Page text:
When Texas lawmakers sit down to draft a two-year budget, they'll already have $211 million less to work with thanks to a prepaid tuition plan no longer bringing in money.
That's according to the state comptroller's biennial revenue estimate released this week.
The Texas Guaranteed Tuition Plan allowed parents to prepay for their children's college educations, locking in then-current rates for tuition and fees.
“We stopped accepting new contracts when the Texas Legislature deregulated tuition in 2003 because we were anticipating significantly higher tuition rates,” says Kevin Lyons, spokesperson for the comptroller's office.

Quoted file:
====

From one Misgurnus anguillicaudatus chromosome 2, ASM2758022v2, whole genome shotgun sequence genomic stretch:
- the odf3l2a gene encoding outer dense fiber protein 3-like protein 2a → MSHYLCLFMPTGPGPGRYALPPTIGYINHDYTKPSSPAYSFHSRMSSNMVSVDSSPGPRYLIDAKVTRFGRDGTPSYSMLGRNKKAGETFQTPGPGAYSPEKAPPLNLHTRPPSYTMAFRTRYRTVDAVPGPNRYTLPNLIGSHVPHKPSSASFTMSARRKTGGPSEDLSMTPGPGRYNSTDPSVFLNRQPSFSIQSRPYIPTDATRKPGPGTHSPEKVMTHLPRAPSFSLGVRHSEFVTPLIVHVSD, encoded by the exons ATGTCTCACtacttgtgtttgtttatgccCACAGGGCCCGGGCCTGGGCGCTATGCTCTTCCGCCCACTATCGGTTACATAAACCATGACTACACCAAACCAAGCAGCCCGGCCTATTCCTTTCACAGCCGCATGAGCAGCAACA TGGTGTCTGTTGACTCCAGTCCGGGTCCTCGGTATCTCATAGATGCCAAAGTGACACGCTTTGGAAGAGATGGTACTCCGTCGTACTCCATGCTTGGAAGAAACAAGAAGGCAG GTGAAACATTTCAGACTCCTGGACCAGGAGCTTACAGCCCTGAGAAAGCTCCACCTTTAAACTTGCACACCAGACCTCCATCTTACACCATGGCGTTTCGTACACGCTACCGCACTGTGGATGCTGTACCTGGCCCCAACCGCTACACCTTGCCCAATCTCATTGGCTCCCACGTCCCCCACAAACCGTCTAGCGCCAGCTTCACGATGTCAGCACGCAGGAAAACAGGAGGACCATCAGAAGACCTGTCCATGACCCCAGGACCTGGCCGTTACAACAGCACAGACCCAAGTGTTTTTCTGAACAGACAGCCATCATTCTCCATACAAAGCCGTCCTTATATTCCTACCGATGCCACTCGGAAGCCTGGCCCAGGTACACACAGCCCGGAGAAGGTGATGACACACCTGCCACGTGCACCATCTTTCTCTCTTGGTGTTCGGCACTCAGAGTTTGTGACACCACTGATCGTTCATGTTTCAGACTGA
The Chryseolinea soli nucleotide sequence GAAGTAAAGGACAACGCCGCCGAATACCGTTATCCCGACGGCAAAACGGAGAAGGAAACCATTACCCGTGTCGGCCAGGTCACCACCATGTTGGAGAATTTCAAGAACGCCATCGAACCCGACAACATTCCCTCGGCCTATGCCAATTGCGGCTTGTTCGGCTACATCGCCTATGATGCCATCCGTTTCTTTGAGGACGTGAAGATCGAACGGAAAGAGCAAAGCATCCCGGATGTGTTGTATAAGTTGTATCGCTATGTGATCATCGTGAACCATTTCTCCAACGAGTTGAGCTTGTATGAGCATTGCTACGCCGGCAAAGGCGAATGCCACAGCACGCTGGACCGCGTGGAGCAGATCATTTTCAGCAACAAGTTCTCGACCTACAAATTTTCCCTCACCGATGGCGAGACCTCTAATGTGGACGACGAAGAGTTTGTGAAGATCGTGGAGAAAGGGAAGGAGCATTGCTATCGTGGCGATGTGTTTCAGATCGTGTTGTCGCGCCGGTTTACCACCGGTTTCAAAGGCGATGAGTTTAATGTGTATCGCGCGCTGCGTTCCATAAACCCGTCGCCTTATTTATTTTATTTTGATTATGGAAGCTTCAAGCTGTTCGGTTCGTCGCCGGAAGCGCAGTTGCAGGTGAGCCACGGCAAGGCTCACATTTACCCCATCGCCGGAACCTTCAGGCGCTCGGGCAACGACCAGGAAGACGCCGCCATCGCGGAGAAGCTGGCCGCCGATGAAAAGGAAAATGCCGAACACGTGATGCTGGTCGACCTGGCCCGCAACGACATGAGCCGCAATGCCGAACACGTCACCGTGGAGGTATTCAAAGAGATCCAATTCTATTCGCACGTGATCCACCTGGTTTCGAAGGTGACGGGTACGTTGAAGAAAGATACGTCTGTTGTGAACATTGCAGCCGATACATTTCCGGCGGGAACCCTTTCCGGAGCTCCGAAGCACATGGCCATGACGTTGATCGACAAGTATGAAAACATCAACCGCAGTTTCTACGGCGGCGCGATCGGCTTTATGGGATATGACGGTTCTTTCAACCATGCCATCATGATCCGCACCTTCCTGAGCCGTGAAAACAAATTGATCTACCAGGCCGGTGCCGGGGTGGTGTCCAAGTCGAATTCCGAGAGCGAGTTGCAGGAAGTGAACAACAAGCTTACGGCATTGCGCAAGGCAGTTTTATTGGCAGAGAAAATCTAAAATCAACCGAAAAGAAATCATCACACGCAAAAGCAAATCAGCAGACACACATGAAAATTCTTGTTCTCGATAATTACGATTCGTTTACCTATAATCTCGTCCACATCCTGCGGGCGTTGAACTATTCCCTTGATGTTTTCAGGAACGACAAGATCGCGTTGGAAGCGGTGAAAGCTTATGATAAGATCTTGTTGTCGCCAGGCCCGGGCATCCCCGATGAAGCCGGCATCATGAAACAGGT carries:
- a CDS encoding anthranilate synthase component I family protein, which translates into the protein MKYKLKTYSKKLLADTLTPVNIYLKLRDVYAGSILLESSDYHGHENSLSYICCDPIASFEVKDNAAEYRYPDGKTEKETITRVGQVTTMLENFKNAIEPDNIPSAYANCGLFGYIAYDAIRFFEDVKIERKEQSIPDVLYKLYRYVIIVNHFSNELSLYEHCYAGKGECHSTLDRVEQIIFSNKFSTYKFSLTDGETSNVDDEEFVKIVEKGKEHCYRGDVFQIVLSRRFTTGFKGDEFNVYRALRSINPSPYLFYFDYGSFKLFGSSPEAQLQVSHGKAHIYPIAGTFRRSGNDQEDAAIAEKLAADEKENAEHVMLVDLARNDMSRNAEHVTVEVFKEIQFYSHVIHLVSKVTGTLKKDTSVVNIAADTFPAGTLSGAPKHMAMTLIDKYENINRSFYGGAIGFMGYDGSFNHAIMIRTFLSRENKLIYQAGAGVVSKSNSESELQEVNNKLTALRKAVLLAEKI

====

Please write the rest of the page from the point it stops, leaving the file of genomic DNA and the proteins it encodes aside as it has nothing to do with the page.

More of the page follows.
However,existing contracts are still guaranteed under the state constitution.
“So any shortfall automatically triggers a withdraw out of the state's general revenue, so it's coming out of GR revenue as $211 million, so that's going to be paid,” says Lyons.
“The unfunded liability before the $211 million was about $600 million, so the year 2039 is the last year we'll still have people able to use the plan.”
Texas began a new prepaid tuition plan in 2008, but it is not guaranteed by the state.